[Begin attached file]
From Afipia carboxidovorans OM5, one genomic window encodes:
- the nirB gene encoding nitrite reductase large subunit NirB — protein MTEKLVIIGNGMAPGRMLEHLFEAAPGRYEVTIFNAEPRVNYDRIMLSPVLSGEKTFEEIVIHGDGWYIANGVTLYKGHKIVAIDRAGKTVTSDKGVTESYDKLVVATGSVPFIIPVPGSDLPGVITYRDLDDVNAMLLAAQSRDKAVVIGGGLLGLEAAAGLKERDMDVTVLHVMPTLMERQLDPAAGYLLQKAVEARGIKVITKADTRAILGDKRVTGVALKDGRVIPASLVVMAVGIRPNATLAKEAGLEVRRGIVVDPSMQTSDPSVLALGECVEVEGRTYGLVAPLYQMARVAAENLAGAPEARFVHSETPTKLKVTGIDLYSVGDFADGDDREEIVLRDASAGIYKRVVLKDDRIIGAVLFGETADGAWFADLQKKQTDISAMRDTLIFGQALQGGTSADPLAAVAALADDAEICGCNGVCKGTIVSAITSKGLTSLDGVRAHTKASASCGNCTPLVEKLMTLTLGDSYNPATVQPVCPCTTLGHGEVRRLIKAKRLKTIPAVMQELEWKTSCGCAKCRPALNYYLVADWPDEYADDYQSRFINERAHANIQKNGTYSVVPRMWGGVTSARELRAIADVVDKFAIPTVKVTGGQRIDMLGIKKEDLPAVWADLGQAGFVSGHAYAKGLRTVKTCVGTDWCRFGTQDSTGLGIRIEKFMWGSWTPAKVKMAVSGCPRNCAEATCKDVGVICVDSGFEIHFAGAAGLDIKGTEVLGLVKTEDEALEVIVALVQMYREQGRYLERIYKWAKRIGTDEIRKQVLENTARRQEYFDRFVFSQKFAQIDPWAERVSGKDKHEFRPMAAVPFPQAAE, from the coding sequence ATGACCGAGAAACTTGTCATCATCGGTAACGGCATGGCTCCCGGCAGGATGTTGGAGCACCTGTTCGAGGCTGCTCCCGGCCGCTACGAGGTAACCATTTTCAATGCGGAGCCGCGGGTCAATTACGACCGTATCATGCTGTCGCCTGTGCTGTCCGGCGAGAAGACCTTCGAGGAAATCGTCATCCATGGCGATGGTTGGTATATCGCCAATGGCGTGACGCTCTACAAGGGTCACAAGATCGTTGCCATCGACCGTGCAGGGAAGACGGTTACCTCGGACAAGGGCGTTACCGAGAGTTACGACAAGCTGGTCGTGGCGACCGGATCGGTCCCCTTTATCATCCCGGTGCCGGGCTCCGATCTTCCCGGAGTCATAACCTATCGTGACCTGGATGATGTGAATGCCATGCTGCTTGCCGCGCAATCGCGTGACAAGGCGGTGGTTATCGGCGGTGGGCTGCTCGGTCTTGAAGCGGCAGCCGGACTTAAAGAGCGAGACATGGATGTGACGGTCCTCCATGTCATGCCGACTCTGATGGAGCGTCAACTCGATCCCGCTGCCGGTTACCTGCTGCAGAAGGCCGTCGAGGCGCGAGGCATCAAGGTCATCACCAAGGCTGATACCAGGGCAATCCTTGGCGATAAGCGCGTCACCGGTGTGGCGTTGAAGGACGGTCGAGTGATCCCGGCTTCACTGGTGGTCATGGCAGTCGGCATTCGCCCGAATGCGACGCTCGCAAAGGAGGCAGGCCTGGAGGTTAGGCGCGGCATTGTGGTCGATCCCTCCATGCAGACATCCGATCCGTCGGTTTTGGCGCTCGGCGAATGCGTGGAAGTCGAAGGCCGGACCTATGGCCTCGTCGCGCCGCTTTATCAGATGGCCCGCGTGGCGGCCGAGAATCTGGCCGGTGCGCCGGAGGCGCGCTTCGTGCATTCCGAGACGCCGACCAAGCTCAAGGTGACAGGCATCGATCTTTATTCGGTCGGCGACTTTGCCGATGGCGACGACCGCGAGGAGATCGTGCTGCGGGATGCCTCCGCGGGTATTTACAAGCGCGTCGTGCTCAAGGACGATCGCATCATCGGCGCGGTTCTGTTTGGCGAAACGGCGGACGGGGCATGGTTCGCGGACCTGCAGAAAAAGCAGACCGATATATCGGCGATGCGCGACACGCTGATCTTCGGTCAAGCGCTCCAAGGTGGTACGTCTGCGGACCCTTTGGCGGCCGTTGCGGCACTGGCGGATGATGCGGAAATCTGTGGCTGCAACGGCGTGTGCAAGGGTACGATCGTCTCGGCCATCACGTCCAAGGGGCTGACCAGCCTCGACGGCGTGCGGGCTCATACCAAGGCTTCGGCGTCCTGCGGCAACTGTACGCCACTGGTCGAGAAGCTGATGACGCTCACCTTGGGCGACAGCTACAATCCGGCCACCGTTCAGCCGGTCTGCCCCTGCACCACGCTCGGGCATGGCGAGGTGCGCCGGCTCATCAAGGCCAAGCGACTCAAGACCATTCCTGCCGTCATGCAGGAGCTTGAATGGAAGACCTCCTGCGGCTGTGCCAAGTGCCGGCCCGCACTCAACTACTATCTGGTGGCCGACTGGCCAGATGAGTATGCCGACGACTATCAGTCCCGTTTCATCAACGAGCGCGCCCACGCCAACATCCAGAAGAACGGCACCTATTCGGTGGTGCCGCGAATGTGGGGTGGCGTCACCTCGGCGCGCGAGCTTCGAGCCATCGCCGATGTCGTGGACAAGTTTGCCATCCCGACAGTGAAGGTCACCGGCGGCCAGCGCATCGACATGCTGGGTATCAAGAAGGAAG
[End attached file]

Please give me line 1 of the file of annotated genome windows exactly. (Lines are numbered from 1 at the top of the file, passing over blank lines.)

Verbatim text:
From Afipia carboxidovorans OM5, one genomic window encodes: